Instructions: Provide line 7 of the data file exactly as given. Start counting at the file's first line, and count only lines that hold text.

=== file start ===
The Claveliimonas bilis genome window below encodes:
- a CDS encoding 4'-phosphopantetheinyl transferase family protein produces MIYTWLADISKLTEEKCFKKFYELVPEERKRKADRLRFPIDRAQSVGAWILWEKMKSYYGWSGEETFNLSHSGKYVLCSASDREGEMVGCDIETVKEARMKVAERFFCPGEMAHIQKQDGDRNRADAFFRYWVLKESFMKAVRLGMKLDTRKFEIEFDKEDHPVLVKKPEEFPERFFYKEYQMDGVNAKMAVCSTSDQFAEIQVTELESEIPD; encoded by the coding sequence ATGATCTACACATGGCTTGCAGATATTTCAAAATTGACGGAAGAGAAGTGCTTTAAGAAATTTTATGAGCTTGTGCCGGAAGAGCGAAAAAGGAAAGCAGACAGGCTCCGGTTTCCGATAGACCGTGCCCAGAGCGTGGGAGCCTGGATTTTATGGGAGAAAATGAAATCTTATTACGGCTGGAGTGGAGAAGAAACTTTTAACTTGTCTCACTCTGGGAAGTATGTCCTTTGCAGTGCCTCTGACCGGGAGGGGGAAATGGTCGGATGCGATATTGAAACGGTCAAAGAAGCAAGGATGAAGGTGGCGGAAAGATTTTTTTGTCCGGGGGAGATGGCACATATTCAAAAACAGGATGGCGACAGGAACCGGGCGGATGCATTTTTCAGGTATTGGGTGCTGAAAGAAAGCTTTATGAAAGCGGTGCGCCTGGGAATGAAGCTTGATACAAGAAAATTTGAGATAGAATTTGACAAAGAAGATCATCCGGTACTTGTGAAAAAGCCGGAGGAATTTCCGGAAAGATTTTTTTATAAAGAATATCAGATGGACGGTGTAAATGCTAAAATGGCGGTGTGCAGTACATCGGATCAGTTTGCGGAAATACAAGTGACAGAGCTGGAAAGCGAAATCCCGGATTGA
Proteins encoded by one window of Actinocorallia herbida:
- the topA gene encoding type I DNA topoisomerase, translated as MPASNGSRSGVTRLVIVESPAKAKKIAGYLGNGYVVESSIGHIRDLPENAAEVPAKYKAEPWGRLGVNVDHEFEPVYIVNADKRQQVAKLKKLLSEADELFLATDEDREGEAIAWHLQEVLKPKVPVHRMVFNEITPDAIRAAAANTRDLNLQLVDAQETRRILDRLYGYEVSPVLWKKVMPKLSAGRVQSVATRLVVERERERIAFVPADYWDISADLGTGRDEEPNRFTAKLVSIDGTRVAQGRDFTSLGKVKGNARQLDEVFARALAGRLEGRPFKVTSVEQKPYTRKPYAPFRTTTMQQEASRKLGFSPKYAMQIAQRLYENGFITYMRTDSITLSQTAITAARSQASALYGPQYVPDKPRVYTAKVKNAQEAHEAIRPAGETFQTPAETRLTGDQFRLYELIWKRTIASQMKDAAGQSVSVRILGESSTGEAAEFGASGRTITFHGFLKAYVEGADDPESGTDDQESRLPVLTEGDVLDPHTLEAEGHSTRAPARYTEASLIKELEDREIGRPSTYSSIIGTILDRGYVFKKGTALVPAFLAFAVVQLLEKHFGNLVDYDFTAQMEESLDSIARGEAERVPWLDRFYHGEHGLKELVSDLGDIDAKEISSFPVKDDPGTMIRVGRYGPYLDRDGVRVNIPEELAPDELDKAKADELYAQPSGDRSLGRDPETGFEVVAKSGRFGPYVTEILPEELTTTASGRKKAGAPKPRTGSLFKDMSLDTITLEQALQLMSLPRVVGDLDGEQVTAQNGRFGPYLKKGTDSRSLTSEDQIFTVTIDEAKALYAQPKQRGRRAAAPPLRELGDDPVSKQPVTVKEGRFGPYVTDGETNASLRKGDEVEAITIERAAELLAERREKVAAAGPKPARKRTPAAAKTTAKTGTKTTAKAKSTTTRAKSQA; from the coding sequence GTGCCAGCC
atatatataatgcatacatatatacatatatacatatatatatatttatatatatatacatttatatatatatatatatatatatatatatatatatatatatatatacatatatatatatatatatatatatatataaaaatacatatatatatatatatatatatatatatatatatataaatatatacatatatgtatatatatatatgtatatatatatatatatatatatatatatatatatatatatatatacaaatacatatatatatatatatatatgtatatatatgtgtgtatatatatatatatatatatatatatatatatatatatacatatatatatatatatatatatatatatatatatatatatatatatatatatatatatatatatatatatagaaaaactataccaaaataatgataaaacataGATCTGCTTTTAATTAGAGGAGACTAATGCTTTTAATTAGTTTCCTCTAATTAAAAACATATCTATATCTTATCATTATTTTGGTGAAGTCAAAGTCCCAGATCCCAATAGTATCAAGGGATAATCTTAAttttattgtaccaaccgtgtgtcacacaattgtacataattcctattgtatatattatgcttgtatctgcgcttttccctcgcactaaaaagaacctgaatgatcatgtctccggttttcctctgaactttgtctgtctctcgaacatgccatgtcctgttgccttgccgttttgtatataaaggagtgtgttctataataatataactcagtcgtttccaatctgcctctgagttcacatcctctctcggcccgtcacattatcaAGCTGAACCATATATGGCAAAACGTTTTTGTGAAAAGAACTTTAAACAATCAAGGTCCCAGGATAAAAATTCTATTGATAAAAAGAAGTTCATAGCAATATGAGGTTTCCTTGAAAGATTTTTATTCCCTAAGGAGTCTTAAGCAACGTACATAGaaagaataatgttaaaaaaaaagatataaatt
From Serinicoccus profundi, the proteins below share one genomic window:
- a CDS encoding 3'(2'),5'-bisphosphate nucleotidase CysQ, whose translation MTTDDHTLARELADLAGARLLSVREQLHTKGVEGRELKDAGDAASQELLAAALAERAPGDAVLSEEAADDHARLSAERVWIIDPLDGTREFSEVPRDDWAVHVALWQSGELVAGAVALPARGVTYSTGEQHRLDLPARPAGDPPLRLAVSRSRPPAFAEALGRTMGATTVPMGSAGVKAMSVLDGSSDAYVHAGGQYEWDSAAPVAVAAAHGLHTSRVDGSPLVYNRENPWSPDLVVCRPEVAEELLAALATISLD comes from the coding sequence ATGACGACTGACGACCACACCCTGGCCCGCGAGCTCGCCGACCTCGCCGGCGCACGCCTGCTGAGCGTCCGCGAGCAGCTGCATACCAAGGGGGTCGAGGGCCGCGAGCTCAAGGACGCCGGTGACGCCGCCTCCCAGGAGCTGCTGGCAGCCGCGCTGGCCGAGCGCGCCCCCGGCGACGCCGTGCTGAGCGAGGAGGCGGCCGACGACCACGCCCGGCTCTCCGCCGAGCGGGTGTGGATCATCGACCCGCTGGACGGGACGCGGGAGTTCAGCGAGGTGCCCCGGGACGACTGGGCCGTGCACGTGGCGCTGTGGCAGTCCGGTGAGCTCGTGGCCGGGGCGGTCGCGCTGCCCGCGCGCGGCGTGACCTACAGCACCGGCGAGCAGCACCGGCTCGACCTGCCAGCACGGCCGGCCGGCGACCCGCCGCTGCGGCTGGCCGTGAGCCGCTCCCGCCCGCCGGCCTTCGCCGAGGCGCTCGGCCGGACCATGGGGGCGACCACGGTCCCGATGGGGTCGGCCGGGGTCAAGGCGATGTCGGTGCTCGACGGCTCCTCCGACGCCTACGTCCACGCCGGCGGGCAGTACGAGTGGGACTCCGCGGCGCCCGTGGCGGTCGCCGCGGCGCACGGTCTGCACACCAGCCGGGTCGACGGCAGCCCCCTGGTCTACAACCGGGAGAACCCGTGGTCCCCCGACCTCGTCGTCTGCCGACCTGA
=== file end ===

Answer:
- a CDS encoding 3'(2'),5'-bisphosphate nucleotidase CysQ, whose translation MTTDDHTLARELADLAGARLLSVREQLHTKGVEGRELKDAGDAASQELLAAALAERAPGDAVLSEEAADDHARLSAERVWIIDPLDGTREFSEVPRDDWAVHVALWQSGELVAGAVALPARGVTYSTGEQHRLDLPARPAGDPPLRLAVSRSRPPAFAEALGRTMGATTVPMGSAGVKAMSVLDGSSDAYVHAGGQYEWDSAAPVAVAAAHGLHTSRVDGSPLVYNRENPWSPDLVVCRPEVAEELLAALATISLD comes from the coding sequence ATGACGACTGACGACCACACCCTGGCCCGCGAGCTCGCCGACCTCGCCGGCGCACGCCTGCTGAGCGTCCGCGAGCAGCTGCATACCAAGGGGGTCGAGGGCCGCGAGCTCAAGGACGCCGGTGACGCCGCCTCCCAGGAGCTGCTGGCAGCCGCGCTGGCCGAGCGCGCCCCCGGCGACGCCGTGCTGAGCGAGGAGGCGGCCGACGACCACGCCCGGCTCTCCGCCGAGCGGGTGTGGATCATCGACCCGCTGGACGGGACGCGGGAGTTCAGCGAGGTGCCCCGGGACGACTGGGCCGTGCACGTGGCGCTGTGGCAGTCCGGTGAGCTCGTGGCCGGGGCGGTCGCGCTGCCCGCGCGCGGCGTGACCTACAGCACCGGCGAGCAGCACCGGCTCGACCTGCCAGCACGGCCGGCCGGCGACCCGCCGCTGCGGCTGGCCGTGAGCCGCTCCCGCCCGCCGGCCTTCGCCGAGGCGCTCGGCCGGACCATGGGGGCGACCACGGTCCCGATGGGGTCGGCCGGGGTCAAGGCGATGTCGGTGCTCGACGGCTCCTCCGACGCCTACGTCCACGCCGGCGGGCAGTACGAGTGGGACTCCGCGGCGCCCGTGGCGGTCGCCGCGGCGCACGGTCTGCACACCAGCCGGGTCGACGGCAGCCCCCTGGTCTACAACCGGGAGAACCCGTGGTCCCCCGACCTCGTCGTCTGCCGACCTGA